Although it is a normal emotion, anxiety can cause people to experience some pretty unpleasant feelings. Reactions to fear and worry can be debilitating, sometimes impacting a person’s ability to function normally in life. A story posted on TheIND.com describes how a Louisiana man’s purported health issues including anxiety allegedly enabled him to collect more than $83,000 in disability benefits he did not deserve.
The story states that the man is accused of receiving Social Security disability benefits for a combination of back problems and anxiety. (Police say he falsely stated on his benefits application that he was unable to work because of these health problems.)
Even though the man stated he was unable to work, he allegedly operated two businesses out of his home a siding company and an auto sales business. (Further research discovered that investigators allege the man purchased a total of 53 vehicles from multiple auto auctions, spending nearly $160,000.That sounds like a job to me, unless he planned to drive all of those vehicles himself.)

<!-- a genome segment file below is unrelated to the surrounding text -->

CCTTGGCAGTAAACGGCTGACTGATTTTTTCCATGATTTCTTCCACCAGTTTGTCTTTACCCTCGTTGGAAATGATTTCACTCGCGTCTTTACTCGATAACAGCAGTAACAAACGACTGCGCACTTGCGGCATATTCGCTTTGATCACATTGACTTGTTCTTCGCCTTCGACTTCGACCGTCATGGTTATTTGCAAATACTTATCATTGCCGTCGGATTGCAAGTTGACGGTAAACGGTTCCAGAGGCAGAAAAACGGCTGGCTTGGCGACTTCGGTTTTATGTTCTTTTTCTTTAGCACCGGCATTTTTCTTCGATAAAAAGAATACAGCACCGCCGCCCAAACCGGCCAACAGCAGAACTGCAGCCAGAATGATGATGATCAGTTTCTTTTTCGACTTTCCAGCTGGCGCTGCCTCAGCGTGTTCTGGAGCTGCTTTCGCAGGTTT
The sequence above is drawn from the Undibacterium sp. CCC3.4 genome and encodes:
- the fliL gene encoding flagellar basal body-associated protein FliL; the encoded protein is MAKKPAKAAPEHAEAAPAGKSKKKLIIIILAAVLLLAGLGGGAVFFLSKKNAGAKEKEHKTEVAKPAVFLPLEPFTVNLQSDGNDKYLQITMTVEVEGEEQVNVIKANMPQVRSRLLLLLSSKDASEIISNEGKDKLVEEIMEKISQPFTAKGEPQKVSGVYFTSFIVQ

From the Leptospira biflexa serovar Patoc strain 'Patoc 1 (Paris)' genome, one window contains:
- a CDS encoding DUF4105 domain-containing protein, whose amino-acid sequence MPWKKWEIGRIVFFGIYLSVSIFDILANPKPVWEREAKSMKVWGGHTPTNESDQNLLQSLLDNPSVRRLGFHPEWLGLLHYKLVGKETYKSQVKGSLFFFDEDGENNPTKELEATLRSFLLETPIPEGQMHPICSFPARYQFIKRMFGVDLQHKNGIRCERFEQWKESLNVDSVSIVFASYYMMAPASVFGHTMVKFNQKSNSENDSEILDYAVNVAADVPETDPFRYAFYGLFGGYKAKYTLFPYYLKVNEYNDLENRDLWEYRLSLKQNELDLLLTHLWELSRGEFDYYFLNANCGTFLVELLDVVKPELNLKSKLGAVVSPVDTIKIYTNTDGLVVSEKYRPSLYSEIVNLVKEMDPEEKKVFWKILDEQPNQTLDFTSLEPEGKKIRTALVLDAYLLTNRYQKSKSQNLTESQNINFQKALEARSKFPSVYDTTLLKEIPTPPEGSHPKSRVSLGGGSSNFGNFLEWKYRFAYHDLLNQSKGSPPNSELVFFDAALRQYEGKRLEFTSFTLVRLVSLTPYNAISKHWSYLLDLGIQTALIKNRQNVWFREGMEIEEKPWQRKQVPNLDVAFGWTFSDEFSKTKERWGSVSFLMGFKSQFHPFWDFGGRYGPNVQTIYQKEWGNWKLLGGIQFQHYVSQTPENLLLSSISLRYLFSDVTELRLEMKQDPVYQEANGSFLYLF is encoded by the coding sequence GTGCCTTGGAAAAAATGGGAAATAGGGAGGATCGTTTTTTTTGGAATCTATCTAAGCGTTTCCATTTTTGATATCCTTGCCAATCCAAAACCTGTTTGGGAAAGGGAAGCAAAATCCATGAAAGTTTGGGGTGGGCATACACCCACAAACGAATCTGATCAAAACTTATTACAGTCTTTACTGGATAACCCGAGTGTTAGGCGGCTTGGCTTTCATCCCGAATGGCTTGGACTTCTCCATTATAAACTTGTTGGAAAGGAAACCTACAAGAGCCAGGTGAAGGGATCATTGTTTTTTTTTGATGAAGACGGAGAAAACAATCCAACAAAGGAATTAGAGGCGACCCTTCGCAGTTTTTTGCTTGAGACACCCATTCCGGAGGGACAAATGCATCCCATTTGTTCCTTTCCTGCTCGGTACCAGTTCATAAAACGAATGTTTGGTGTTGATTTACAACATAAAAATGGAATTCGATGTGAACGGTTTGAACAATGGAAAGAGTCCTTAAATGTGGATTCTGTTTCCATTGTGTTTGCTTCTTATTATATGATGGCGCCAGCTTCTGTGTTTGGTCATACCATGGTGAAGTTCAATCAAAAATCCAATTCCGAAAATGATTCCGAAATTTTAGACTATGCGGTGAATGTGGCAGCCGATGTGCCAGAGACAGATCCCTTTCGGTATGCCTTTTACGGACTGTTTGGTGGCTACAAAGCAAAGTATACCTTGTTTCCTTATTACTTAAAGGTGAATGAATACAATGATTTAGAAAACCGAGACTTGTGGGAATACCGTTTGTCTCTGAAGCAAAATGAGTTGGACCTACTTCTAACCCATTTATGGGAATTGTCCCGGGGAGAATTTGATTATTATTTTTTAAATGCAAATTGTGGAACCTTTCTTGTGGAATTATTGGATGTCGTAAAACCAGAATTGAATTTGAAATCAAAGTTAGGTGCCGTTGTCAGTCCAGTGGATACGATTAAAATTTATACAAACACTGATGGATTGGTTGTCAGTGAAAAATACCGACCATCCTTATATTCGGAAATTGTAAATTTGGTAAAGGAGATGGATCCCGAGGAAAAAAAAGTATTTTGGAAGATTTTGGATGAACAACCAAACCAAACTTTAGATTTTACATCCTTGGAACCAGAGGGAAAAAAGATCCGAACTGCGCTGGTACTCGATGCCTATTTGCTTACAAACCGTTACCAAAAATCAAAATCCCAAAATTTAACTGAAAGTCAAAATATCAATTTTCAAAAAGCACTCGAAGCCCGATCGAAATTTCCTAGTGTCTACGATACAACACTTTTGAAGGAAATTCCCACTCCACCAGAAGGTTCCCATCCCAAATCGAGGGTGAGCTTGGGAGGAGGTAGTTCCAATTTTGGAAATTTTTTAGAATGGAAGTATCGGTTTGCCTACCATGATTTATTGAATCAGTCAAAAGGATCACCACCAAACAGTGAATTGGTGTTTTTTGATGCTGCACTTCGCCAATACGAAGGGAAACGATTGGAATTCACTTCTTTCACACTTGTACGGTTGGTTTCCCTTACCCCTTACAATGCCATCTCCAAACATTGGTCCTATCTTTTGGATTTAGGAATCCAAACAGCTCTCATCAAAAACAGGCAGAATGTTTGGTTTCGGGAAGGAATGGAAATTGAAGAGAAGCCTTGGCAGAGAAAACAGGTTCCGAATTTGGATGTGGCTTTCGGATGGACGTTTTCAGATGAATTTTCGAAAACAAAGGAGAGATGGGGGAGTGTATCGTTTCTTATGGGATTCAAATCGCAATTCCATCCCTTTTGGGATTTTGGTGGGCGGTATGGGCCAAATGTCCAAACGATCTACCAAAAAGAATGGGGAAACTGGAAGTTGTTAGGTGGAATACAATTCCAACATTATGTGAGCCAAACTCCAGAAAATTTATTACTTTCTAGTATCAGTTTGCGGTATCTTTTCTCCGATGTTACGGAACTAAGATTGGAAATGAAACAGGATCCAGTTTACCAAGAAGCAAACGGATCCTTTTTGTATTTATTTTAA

The article reports that investigators tracked down the individuals who purchased the vehicles from the 47-year-old man. Many of them claimed that the used car salesman consistently lowered the price on the automobile purchase receipts so that he would have to pay less tax when registering the vehicles. (Perhaps he figured that if one fraud scheme works, why not add tax fraud into the mix?)
It is important to note this man is innocent until proven guilty. Even so, the story raises a good point: accurately reporting income to government programs not only is the right thing to do; it’s the law. And, the authorities take it very seriously.
Source: Today’s ”Fraud of the Day” is based on an article titled, ”Lafayette Man Busted for Benefits Fraud,” written by Patrick Flanagan and posted on TheIND.com on November 25, 2014.
LAFAYETTE, LA State police say a 47-year-old Lafayette man, who collected more than $83,000 in disability benefits, is accused of operating two businesses out of his home at a time when he claimed he had no income.
During their investigation, state police say it was discovered that 47-year-old Alan Jude Bernard also had committed tax fraud through the auto sales business.